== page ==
Category Archives: P-51

FZ1000 Air Show Performance

It’s been over 1 year since I first wrote about using my Panasonic FZ1000 at an air show, specifically the Planes of Fame Air Show in Chino, California.  I had just purchased the Panasonic GX8 prior to this air show and brought my FZ1000 along as backup.

The GX8 seems like a great camera, and I did manage to get some good results using it.  But, while it has a lot of features and functions, it also has a learning curve, and I planned very poorly trying to use and learn it during the air show.

This is where the FZ1000  came in to save the day!  The FZ1000 may not be small, but it is light, and operates very quickly.  There is no need to change the lens, and that alone can be stress relieving.  Simply turn it on, make your setting changes, zoom in or out, and fire away!

Now, I don’t want to give the wrong impression.  Not every shot was a keeper.  When a plane would pass in front of the crowd, I would start panning, then lock focus and fire a few frames, then repeat.  Sometimes I would get caught up in the moment, and fire off too many frames and bog the camera down.  Even with a fast SD card, there was definitely a limit on how many frames you could shoot.  It needs to be noted that I shoot RAW, and the files are larger and bog things down more quickly.  When this happened, I had to wait for the camera to process the files before I could shoot again.

The GX8 also has a limitation on how many RAW files (or jpegs) you can fire off in a burst before you bog things down.  The limit is just higher with the GX8.

I don’t want to talk too much about the GX8.  If you are interested, I have 2 previous posts devoted to this subject and welcome you to check them out here, and here.

Some of the talk about the FZ1000 at an event like this revolve around the limitation of the 400mm lens.  Personally, I don’t find this to be a limitation.  It helps me stop trying to get shots of planes that are simply too far away to get a decent picture.  Not only does every little movement magnify when you’re zoomed out, but the atmosphere itself can work against you,  at least at this air show. When I’m zoomed out I can see the heat waves rising off of the pavement, and the distortions in the air can ruin a photo (unless that’s the look you were going for).  Perhaps there are air shows in other areas that don’t have this problem, but this is normal for an arid area like Chino California.  If the planes are too far away for a decent picture, I put the camera down and enjoy the show, and wait.

Another issue is cropping, and yes, I do a bit of cropping.  Having a RAW file size of 5472 pixels x 3548 pixels allows a little room for cropping, the trick is not cropping too much.  I generally don’t look at my files at over 100%, but have been pleased with them when I do happen to view them at higher resolutions.

There is the other end of the lens that I use quite a bit as well, the wide part.  The FZ1000 lens can go to 25mm at its widest point.  This can come in handy when you are trying to fill the frame with your subject.  There is some distortion, but it is easily worked out during post processing.

My FZ1000 continues to be one of my favorite cameras.  It is absolutely the most versatile camera I have ever owned.  And, it doesn’t matter to me that it has a 1″ sensor, the picture quality has matched or exceeded with I could do with my old Canon 60D.  I’ll be keeping, and using my FZ1000 for a long time!

And now for the results:








That’s it for now, thanks for looking and until next time – Happy Shooting!

Panasonic GX8 and Air Show, Part 2

The Planes of Fame Air Show has come and gone. Sunday was a fun day and always a pleasure being able to attend the show at sunrise.  The Sunrise Photo Pass isn’t cheap, but is worth it to me.  Not only do I gain access to the planes sleeping on the tarmac, I also get preferred parking!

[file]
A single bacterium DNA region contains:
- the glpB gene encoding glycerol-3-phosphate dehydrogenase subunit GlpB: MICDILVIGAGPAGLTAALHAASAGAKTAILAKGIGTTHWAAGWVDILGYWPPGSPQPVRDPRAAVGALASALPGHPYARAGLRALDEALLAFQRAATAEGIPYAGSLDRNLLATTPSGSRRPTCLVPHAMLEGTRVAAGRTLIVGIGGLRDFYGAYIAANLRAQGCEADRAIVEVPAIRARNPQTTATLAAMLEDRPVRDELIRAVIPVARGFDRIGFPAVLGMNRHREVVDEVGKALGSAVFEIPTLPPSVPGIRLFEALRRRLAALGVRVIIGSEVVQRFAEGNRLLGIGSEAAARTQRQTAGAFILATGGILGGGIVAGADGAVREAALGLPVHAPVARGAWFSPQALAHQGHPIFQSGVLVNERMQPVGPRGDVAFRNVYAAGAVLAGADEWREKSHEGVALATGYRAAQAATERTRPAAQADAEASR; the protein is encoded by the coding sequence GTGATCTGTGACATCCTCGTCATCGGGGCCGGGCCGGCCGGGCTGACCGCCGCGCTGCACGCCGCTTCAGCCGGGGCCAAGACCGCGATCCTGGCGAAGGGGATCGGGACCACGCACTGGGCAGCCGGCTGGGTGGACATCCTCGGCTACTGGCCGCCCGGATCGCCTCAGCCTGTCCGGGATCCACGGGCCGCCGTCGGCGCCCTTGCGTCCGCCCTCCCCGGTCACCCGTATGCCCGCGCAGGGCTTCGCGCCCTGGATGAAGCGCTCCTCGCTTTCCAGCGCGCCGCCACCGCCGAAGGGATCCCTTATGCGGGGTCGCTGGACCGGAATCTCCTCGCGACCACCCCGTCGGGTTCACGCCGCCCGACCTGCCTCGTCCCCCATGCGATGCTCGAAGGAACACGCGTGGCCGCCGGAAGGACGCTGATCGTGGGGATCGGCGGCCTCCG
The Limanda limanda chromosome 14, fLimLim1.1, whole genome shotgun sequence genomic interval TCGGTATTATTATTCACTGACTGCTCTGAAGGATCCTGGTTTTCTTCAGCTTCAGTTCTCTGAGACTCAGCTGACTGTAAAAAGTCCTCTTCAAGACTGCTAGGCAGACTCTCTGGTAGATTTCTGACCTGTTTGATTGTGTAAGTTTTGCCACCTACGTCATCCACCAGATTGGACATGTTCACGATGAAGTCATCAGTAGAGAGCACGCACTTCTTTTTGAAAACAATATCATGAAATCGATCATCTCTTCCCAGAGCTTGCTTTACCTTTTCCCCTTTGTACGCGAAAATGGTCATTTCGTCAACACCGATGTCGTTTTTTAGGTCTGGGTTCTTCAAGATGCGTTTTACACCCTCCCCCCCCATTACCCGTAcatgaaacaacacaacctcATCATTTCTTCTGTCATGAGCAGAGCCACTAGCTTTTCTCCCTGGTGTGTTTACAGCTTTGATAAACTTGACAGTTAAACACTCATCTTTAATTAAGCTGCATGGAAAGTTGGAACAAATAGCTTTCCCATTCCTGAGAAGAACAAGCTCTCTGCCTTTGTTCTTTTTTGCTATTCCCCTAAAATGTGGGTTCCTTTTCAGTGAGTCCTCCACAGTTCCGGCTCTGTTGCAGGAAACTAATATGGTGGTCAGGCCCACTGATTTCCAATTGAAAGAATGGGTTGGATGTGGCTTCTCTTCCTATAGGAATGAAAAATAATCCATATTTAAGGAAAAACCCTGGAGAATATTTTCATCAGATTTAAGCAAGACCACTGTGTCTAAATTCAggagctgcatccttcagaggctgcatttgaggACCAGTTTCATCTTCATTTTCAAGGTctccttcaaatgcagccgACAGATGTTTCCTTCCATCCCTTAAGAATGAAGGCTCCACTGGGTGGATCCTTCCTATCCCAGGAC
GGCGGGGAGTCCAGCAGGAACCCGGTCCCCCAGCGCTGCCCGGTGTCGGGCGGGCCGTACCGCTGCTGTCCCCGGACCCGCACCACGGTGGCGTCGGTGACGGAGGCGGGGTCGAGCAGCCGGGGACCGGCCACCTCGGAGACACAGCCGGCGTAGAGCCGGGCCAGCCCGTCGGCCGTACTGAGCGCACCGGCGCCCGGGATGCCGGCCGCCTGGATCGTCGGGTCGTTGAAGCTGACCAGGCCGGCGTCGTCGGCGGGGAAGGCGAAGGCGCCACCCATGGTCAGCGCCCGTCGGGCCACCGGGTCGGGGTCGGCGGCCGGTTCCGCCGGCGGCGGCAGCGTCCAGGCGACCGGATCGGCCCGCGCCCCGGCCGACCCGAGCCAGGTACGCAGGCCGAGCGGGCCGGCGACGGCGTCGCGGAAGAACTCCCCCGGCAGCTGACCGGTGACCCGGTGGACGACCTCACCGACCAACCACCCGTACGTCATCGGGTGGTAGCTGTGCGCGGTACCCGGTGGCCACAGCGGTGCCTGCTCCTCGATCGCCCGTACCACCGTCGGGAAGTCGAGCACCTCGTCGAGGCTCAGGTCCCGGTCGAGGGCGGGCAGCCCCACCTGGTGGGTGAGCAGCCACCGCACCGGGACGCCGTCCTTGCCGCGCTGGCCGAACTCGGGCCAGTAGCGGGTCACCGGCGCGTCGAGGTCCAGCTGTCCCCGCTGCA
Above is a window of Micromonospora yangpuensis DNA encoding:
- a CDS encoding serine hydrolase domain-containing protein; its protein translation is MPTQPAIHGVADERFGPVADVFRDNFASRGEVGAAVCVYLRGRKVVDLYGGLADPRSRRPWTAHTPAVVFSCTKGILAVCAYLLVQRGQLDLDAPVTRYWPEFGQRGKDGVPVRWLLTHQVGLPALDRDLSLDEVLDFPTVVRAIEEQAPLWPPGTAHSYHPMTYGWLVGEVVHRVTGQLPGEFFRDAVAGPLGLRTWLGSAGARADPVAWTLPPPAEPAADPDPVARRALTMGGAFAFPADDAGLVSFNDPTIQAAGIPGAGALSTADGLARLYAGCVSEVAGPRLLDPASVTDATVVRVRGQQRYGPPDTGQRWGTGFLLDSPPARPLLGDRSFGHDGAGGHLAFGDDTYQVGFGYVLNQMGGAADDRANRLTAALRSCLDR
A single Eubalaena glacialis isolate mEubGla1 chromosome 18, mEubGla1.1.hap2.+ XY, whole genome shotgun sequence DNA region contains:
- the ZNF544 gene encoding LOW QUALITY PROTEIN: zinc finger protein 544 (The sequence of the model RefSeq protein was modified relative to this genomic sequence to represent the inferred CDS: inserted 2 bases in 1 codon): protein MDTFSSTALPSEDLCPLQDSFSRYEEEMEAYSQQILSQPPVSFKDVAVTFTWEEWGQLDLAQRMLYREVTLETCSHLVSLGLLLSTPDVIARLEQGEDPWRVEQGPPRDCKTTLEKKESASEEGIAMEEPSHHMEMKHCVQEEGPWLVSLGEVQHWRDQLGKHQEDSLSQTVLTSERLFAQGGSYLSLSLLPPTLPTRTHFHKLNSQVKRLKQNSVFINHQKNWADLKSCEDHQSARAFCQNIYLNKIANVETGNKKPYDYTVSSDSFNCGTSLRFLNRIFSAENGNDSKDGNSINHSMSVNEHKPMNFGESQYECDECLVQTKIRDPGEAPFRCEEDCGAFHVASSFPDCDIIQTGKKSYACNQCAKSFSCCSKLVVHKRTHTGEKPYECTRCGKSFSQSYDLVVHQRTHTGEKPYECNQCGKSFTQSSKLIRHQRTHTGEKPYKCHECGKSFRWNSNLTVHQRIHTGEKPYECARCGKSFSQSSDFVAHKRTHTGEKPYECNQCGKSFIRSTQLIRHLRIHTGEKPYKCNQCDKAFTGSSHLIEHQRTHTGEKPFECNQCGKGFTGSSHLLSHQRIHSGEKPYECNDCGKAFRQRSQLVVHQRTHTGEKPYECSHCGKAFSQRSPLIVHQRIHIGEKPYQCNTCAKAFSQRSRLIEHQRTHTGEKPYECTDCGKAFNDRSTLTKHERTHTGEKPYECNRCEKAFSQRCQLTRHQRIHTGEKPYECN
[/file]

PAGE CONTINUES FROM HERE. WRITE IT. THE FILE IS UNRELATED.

In my previous post, I gave some of my initial impressions of the GX8, and included my FZ1000 as well.  I am beginning to think that my FZ1000 is simply the best, most versatile camera I have ever owned.  I wouldn’t dream of attending an air show without it, especially since I only had my GX8 for a few days before the event and wasn’t used to it yet.  But this post is about the GX8 so I won’t keeping gushing on about the FZ1000.

Before I go any further, I want to be clear, this is not an in-depth review of the GX8. There are plenty of other websites and Youtube videos available covering that. This is just my opinion on using the GX8 in an action photography event. I also won’t be going into too much detail on settings, technique, etc… If you are interested in any of that, go to my post called “Aviation Photography for the Average Joe“. Just click the link and it will take you there, and as a bonus, you can download my PDF/e-book covering this topic (don’t worry, its free).

After spending a couple of days with my GX8, I’m both impressed with it and frustrated by it.  The GX8 has an impressive set of features, and I probably should have planned my purchase better so I wasn’t trying to learn the camera during the air show.  Unfortunately while the timing wasn’t great, the price of the camera was!  I got my gently used GX8 for several hundred dollars less than the full retail price.  My purchase was for the body only (I already have several lenses) and everything was packaged in the original box and looked brand new!

The performance of the GX8 was impressive, especially compared to my Olympus E-M5.  As much as I love the image quality of the E-M5, I continued to struggle with it at fast action events like an air show.  Yes, I was able to make it work, but it was a pain in the ass to say the least.  I’ve written about my experiences with the E-M5 in previous posts and you’re welcome to browse those if you’re interested.  And, since I already have invested in several M43 lenses, I was looking to find a body (Olympus or Panasonic) that could make use of them.

To be successful with your photography at an air show, you really need to hone your technique.  Good panning skills are essential and the process doesn’t change no matter what camera system you are using. The GX8 was no different.  I tend to use Shutter Priority most of the time at these events.  Slow shutter speeds are required for propeller planes and faster shutter speeds are for jets.  I went back and forth between the auto focus single and auto focus continuous setting and from a single focus point to multiple points.  This is where the frustration came into play.  With the touch screen activated, my nose kept moving the focus points around, and it usually always happened at the worst possible time, while I was trying to grab some actions shots of the planes passing by.  Sometimes the focus points weren’t too far off and the camera would achieve focus properly, but many times it was way off and the focus would be locked onto something entirely different than the plane I was following.